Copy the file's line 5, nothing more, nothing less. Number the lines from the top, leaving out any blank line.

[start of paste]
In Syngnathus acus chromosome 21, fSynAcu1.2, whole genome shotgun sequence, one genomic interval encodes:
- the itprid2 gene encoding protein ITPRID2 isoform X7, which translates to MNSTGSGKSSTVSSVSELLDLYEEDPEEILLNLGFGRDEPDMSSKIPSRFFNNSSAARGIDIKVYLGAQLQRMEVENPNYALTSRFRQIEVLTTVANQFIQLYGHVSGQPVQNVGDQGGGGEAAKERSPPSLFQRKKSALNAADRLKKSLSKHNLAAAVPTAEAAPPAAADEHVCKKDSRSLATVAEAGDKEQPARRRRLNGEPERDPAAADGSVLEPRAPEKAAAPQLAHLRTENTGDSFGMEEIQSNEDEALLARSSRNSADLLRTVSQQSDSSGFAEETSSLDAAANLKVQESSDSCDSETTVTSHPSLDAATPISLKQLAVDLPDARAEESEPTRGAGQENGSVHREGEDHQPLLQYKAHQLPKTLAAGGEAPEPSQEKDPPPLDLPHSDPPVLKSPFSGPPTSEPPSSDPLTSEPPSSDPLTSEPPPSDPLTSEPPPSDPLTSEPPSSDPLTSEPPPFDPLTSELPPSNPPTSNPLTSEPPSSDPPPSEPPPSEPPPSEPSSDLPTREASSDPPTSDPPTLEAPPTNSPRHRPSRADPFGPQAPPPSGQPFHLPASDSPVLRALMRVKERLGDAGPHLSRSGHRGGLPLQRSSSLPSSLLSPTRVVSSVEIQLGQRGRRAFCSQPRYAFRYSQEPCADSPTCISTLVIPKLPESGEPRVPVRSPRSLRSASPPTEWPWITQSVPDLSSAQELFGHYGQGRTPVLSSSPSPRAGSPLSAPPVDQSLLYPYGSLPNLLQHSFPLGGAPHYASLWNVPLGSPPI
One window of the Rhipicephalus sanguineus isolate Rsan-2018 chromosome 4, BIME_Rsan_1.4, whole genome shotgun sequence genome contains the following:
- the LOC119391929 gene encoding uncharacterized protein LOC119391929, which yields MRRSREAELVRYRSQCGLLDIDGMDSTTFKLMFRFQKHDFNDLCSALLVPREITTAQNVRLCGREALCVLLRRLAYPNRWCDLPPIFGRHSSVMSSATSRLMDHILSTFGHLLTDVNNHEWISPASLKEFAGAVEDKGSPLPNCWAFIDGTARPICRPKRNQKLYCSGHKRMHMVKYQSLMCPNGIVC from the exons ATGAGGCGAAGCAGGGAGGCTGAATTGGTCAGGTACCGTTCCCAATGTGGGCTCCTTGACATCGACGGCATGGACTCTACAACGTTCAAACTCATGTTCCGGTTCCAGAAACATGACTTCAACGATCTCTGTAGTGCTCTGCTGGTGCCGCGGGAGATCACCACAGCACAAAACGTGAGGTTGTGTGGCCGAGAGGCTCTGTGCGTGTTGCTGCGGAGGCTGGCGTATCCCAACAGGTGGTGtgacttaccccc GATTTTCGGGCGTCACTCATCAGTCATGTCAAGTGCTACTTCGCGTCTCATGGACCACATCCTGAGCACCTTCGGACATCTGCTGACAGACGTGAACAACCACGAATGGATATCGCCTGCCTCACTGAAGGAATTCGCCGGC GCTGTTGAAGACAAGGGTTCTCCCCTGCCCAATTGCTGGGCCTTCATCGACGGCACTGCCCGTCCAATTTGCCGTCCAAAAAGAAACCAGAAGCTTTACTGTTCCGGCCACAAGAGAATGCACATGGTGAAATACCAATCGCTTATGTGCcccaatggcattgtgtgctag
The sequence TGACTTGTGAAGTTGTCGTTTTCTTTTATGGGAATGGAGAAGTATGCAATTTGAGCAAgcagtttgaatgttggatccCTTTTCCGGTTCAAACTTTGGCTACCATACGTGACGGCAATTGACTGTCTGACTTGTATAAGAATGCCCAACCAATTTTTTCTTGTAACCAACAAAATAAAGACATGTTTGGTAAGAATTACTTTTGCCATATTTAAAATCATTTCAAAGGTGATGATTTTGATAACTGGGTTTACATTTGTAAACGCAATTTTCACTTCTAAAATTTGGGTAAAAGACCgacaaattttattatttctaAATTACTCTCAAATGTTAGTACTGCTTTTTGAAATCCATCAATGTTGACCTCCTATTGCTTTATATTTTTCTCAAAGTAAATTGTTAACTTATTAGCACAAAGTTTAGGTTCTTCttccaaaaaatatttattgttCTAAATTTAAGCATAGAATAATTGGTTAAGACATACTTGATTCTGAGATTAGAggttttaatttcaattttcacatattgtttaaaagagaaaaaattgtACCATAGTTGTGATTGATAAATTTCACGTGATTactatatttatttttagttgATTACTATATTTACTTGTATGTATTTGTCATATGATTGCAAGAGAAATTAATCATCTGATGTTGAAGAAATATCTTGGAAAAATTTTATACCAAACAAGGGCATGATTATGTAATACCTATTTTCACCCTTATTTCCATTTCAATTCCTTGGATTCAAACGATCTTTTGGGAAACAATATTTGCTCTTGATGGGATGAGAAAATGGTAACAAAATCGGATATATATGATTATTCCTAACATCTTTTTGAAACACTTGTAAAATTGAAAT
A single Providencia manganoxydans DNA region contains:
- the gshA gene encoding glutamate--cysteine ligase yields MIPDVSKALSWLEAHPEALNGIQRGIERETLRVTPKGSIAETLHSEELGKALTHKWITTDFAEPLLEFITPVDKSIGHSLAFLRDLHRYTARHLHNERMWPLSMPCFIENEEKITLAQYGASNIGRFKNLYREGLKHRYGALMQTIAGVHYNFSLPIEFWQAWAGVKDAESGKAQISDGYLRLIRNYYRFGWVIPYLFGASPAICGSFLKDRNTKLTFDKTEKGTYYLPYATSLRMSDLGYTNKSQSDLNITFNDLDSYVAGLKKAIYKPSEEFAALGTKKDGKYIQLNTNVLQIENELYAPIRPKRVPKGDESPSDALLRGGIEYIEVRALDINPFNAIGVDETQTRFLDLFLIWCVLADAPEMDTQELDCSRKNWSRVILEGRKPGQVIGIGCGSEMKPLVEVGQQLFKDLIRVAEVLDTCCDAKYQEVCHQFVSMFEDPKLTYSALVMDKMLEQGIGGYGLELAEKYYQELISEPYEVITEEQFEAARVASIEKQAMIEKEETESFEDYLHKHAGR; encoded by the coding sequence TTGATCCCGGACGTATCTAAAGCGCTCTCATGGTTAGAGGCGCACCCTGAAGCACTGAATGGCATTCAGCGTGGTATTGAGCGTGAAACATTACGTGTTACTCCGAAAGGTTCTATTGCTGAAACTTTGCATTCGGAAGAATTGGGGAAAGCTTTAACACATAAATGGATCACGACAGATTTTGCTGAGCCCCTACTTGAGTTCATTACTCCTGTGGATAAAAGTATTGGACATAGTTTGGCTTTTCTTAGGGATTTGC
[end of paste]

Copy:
The sequence TGACTTGTGAAGTTGTCGTTTTCTTTTATGGGAATGGAGAAGTATGCAATTTGAGCAAgcagtttgaatgttggatccCTTTTCCGGTTCAAACTTTGGCTACCATACGTGACGGCAATTGACTGTCTGACTTGTATAAGAATGCCCAACCAATTTTTTCTTGTAACCAACAAAATAAAGACATGTTTGGTAAGAATTACTTTTGCCATATTTAAAATCATTTCAAAGGTGATGATTTTGATAACTGGGTTTACATTTGTAAACGCAATTTTCACTTCTAAAATTTGGGTAAAAGACCgacaaattttattatttctaAATTACTCTCAAATGTTAGTACTGCTTTTTGAAATCCATCAATGTTGACCTCCTATTGCTTTATATTTTTCTCAAAGTAAATTGTTAACTTATTAGCACAAAGTTTAGGTTCTTCttccaaaaaatatttattgttCTAAATTTAAGCATAGAATAATTGGTTAAGACATACTTGATTCTGAGATTAGAggttttaatttcaattttcacatattgtttaaaagagaaaaaattgtACCATAGTTGTGATTGATAAATTTCACGTGATTactatatttatttttagttgATTACTATATTTACTTGTATGTATTTGTCATATGATTGCAAGAGAAATTAATCATCTGATGTTGAAGAAATATCTTGGAAAAATTTTATACCAAACAAGGGCATGATTATGTAATACCTATTTTCACCCTTATTTCCATTTCAATTCCTTGGATTCAAACGATCTTTTGGGAAACAATATTTGCTCTTGATGGGATGAGAAAATGGTAACAAAATCGGATATATATGATTATTCCTAACATCTTTTTGAAACACTTGTAAAATTGAAAT